Thursday, January 13, 2005

Come on in! The water's nuts!

So. When I was a kid--between the ages of, oh, 3 and 6--I had this little problem.

I thought that our furniture was alive.

Well, really, I thought some of the furniture was alive, along with all my stuffed animals and toys, and maybe some trees.

As you can imagine, this was a cause of some concern for Little Me. I recall, in particular, that the Bathroom Sink struck me as being rather surly. I always made sure to tell it goodnight very politely, to butter it up so that it wouldn't attack me. Which is what I, in some vague, Junior Psychotic way, thought would happen if I didn't make sure that all the Inanimate Objects really, really liked me. Oh, I went through the whole house every night, kissing and "goodnight"ing and tucking in assorted knick-knacks.

Thank God that Disney version of "Beauty and the Beast" didn't come out when I was a kid, is all I can say.

In retrospect, I think part of the problem was that I did indeed watch too many Disney movies. Also, I tended to space out and stare a lot. When you do that, your vision gets wavery, and things seem to pulsate a bit. Sort of like breathing. I remember sitting and thinking about something and then suddenly realizing that whatever I happened to be staring at looked as though it was moving slightly, which terrified me and made me stare even harder. Furthermore, I seem to have this odd habit of personifying things. Numbers, for instance. Ever since I can remember, I've assigned distinct personalities to the numbers 0 through 13, and the multiplication table is an exercise in human relations. Everybody wants to multiply by 2. That 4 has an attitude problem. And don't even get me started about the 9.*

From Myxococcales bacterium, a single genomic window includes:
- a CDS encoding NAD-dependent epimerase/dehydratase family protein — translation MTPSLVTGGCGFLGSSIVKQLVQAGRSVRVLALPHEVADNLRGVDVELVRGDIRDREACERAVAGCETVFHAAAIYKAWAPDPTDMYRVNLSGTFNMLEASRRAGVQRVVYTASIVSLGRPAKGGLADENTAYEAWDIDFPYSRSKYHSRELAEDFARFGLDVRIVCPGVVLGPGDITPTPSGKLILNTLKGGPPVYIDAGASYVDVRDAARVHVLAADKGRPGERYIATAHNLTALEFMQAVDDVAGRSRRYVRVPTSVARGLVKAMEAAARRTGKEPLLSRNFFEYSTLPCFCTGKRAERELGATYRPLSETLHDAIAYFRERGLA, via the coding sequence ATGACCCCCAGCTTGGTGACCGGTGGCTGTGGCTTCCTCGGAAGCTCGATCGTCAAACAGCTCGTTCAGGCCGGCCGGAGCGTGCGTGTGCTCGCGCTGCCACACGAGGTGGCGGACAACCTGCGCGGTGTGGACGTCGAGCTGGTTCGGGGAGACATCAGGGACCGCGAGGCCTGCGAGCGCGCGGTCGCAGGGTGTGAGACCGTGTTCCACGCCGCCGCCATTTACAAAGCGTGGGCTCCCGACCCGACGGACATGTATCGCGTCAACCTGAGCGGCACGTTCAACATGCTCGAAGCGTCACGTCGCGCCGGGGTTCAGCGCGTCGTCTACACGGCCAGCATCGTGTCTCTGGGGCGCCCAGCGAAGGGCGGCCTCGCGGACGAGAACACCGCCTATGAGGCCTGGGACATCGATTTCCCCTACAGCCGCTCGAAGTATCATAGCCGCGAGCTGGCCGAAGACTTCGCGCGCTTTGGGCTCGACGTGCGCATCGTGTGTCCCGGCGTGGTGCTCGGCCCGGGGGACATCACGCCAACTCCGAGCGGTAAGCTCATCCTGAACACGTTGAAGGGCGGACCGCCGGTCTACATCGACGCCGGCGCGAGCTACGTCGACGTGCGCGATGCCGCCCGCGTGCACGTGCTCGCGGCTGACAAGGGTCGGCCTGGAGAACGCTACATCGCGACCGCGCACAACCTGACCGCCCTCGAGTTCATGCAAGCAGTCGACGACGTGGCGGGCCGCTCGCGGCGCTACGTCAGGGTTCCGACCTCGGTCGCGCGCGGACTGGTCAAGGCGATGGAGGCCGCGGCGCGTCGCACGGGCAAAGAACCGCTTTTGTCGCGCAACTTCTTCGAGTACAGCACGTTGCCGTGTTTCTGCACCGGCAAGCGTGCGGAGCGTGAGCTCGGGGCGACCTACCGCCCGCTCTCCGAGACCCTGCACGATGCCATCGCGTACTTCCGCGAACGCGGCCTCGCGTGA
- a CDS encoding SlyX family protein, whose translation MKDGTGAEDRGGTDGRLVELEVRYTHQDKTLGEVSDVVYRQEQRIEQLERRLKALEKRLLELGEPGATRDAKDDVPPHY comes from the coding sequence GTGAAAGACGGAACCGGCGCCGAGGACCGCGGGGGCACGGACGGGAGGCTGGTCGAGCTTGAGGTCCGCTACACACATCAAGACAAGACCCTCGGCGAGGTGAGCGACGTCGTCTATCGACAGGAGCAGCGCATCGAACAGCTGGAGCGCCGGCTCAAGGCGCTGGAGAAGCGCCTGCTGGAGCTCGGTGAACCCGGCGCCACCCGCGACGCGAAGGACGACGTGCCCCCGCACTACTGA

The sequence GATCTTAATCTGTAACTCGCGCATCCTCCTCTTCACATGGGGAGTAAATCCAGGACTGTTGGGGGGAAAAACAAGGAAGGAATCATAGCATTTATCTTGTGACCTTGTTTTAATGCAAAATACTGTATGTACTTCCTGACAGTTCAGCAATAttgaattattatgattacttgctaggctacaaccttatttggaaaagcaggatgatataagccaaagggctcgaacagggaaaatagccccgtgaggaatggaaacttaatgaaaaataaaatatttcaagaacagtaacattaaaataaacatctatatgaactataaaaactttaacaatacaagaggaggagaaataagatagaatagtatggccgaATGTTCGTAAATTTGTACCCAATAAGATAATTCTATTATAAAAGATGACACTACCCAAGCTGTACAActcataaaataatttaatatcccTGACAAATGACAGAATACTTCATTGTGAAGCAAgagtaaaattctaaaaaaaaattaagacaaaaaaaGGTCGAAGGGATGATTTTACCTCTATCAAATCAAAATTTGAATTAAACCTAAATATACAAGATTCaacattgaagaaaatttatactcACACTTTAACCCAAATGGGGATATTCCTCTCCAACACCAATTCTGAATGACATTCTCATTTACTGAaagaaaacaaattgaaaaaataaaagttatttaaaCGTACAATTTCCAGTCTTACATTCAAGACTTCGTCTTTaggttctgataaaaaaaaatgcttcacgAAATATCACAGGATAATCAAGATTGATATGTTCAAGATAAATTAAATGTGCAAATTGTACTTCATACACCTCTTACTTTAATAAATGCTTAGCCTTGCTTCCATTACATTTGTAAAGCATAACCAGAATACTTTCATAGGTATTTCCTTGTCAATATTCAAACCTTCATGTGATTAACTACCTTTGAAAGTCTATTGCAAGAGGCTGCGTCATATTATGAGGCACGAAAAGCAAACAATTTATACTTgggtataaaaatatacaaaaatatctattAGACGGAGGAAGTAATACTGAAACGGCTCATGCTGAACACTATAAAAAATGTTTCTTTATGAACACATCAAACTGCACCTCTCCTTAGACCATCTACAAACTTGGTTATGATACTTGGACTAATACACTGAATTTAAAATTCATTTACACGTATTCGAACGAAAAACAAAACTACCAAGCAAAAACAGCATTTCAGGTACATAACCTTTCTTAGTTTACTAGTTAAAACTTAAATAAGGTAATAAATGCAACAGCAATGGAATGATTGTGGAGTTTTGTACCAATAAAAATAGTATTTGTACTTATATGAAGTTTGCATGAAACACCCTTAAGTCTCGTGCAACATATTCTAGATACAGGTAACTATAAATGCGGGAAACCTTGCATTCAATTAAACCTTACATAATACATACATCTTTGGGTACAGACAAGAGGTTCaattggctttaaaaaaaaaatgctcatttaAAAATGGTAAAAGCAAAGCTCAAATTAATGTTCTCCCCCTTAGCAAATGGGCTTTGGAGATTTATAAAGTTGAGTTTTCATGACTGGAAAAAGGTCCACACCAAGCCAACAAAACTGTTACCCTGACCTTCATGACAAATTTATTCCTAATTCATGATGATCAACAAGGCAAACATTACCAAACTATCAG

I mentioned the furniture thing to my mom once, and she reacted with surprise. "You thought the furniture was alive?" "Mom," I said, "didn't you notice me telling all the appliances goodnight for 2 years straight?" "Well, yes," she returned, "but I thought you were just being polite."

The point of all this is that I'm a little concerned about The Girl because she's started looking askance at her stuffed animals. She'll be running around with, say, her bunny, and suddenly stop and stare at it. Then she'll sort of sidle up to me and say, "Mama. Bunny thcare me." And I say, "You're bunny scares you?" And she'll say, "Noooo, Bunny no thcare me. Bunny luff me." But I see her giving it the fish eye as they walk away.

Well, you know. Maybe she's just being polite.

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* I've actually read that this is a variation of synesthesia. The fun never ends in my gene pool, I tell ya!

8 comments:

trisha said...

I like reading everything you write.

butterstar said...

My three year old was terrified of the radiators in our old house...until she made friends with them. Now she talks to them (and talks for them) and sometimes feeds them treats. Should I be worried??

Psycho Kitty said...

Only if she's shoving twinkies into your radiators, I'd say. I growed up ok, more or less. My sink now is lucky if I clean it once a month, let alone kiss it goodnight. :)

Anonymous said...

Ever watch PeeWee's Playhouse? His furniture's alive, too. Chairy, Globie (sp? Globey?), etc. Good stuff.

Wanna Be PhD said...

Don't worry about your feelings towards numbers. It is common with geniuses. You should read "The Number Sense" by Stanislas Dehaene. He has some discussion about this.

What Now? said...

Interesting that you needed all the furniture to like you. It sounds like a larger manifestation of the problem I have of wanting every person to like me; I can't imagine extending that to the objects I currently (and perhaps erroneously?) think of as inanimate!

~profgrrrrl~ said...

Interesting.

I remember being paranoid (age 6 or so, I think) that the TV news people could see me. I refused to undress for my bath in the LR if the news was on.

Krupskaya said...

Heh. Not so much furniture, but when I was little I thought things like balloons and pieces of paper were alive and have feelings. The great thing is, Matt did too, and even now we still will feel sorry for an old mitten in the gutter. A few months ago we were paralyzed with indecision for about 10 mintues, trying to decide if we should stop the car and pick up a book at the side of the road (we went back and forth a few times in the car).

And as far as stuffed animals being alive goes, they totally are and no one can tell me they aren't.